OSHA Safety Manuals | hazards
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Common Sense And Accident Prevention Generally speaking, we are not born with common sense, we acquire it throughout life. Actually, common sense is really common experience--we learn about life from others' experiences as well as our own. Awareness of your environment, self-preservation and concern for your fellow workers are all factors in good common sense. Contrary to popular opinion, all workers can prevent themselves from getting hurt. The easy way to avoid pain is to observe how others have taken risks and been injured, rather than learning the hard way--from your own injury. That's common sense! The experts say at least 80%...

Unexpected Hazards In Demolition Work Remodeling of buildings sometimes involves demolishing parts of existing structures to make room for new improvements. Demolition can expose workers to dangerous materials that are sometimes difficult to recognize. In many cases, even the building owner may not know these hazards are present. Potentially dangerous materials include lead, silica and asbestos. Lead dust is caused by removing, grinding, or cutting materials covered with lead based paint, or from handling metallic lead. Lead fumes can also be created when a torch is used to cut tanks that have contained leaded gasoline or other lead containing products. Since lead...

Forklift Fatalities OSHA estimates forklifts cause about 85 fatal accidents per year; 34,900 accidents result in serious injury; and 61,800 are classified as non-serious. According to the Industrial Truck Association, there are about 855,900 forklifts in the U.S. Therefore, over 11% of all forklifts will be involved in some type of accident each year (assuming only one accident per forklift). The ITA also reports that the useful life of a lift truck is about 8 years. This means that about 90% of all forklifts will be involved in some type of accident during their useful life--again assuming only one accident per forklift....

Site Safety Inspections Regular site safety inspections using site-specific checklists keep the workplace safe by identifying and correcting hazards in the workplace. Inspection frequency depends on the hazard level of the workplace; sites may need checks at every shift, daily, quarterly or annually. Document the inspection observations, identified hazards, and the corrective actions taken. Focus on the administrative records and postings at the workplace. Safety Data Sheet (SDS) binders, safety programs, procedures, trainings, and records need to be up to date and accurate. Critical procedures (e.g. spill cleanup, evacuation) should be posted in prominent locations. Required employer postings (e.g. Cal/OSHA, Workers Compensation,...

Inspection And Use Of Slings Equipment Hazards  Each day before being used, all slings, fastenings and attachments must be inspected for damage or defects. Any damaged or defective sling must be immediately removed from service. Some general safe operating practices for slings of all types are: Slings, which are damaged or defective, shall not be used. Slings shall not be shortened with knots, bolts or other makeshift devices. Sling legs shall not be kinked. Slings shall not be loaded in excess of their rated capacities. Slings used in a basket hitch shall have the load balanced to prevent slippage. Slings shall be...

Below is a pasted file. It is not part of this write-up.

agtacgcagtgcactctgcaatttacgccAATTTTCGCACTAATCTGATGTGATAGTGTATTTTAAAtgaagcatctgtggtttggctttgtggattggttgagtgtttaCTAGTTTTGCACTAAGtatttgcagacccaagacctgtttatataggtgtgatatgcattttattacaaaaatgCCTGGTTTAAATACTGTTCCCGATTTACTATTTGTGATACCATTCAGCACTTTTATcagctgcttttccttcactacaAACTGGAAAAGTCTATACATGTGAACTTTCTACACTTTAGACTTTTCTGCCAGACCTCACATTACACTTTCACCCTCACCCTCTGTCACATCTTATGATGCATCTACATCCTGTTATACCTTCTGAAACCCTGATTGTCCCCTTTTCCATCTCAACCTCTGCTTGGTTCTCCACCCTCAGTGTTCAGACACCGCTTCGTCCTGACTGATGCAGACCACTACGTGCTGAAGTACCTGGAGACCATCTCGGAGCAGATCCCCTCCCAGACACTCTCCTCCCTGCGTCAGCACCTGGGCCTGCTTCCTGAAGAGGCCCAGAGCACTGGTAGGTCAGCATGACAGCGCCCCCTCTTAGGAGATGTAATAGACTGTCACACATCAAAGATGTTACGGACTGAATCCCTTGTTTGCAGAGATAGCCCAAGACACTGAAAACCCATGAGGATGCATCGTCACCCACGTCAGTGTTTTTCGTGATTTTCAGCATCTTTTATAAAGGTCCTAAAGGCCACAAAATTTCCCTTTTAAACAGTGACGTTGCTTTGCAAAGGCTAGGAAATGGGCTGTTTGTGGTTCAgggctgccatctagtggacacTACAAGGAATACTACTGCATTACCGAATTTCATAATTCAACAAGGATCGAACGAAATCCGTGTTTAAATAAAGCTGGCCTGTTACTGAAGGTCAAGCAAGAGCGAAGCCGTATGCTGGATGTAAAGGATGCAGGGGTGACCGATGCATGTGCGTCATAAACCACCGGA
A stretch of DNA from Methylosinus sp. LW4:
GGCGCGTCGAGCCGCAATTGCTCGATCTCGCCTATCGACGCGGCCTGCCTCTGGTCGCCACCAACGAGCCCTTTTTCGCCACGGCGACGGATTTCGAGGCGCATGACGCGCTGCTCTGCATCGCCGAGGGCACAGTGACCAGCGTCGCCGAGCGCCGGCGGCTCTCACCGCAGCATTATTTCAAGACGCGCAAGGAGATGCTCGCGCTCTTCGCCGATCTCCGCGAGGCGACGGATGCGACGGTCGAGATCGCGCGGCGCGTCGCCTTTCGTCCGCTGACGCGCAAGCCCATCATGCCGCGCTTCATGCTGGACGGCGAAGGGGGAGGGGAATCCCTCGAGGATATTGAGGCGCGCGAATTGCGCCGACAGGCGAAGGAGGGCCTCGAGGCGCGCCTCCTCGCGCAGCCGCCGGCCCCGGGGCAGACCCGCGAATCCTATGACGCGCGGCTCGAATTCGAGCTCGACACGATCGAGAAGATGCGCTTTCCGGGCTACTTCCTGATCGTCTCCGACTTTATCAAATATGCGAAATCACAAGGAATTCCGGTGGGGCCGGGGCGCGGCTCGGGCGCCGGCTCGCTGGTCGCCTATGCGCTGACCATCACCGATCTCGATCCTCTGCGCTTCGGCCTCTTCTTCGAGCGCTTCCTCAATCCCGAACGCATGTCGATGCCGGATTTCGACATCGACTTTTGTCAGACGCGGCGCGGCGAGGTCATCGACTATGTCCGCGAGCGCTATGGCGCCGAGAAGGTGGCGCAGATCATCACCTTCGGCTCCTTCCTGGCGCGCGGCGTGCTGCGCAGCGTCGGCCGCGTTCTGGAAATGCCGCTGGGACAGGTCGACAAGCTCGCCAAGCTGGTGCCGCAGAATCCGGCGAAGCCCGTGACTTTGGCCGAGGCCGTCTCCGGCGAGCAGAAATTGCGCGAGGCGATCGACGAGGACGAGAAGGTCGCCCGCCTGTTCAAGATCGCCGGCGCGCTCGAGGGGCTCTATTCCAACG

Stay Safe At All Hours When you find yourself alone in the workplace because you: work early or late hours, work at mobile remote sites, or provide services on the go, you must keep yourself safe by following your own gut instinct, and following your employers established safety procedures. Perform a walk through with your employer to identify the potential hazards you may encounter while performing your duties. Once the hazards are identified, devise safety solutions to control or eliminate the situation. Some solutions may include: Personal panic alarms Sensored path lighting Security cameras Walkie Talkies/Cell phones Create and implement procedures for locking...

Detention Facility Worker Personnel in detention/prison facilities should be continuously aware and prepared for the risks they might face on the job. The work in these facilities can be extremely stressful—both physically and mentally for guards, custodians, or medical personnel; they also run the risk of exposure to physical attack or infection from bodily fluids. Bodily Fluid Exposure Bloodborne pathogen exposure from splashes or contact with blood is a serious hazard when violence erupts. The most common exposure is a splash of blood or other bodily fluids to an eye, nose and mouth or a puncture from a bite, scratch, or serious wound....

Getting High On Safety Constructing new buildings, especially high rises, can be hazardous work not only for those who work on the structure but also for anyone on or around the work site. Before construction begins, a competent person should conduct a hazard assessment of the project, noting where injuries or accidents could possibly occur. Then a plan should be developed to eliminate or safeguard against those hazards. All project workers should be informed of the hazards and be trained in safety practices and procedures to follow so that the project can be completed without an injury incident. As falls are the...

Hand Protection, Handle with Care Next to our eyes, our hands are probably the most important part of our body when it comes to doing our work. They’re involved in almost everything we do. Yet many of the things we do with our hands are done without any deliberate thought. Your hands have no fear. They’ll go anyplace they’re sent and they only act as wisely as the person they belong to; so before you use your hands think of their safekeeping. Here are the most common types of hand injuries and what you can do to prevent them: Traumatic injuries often occur...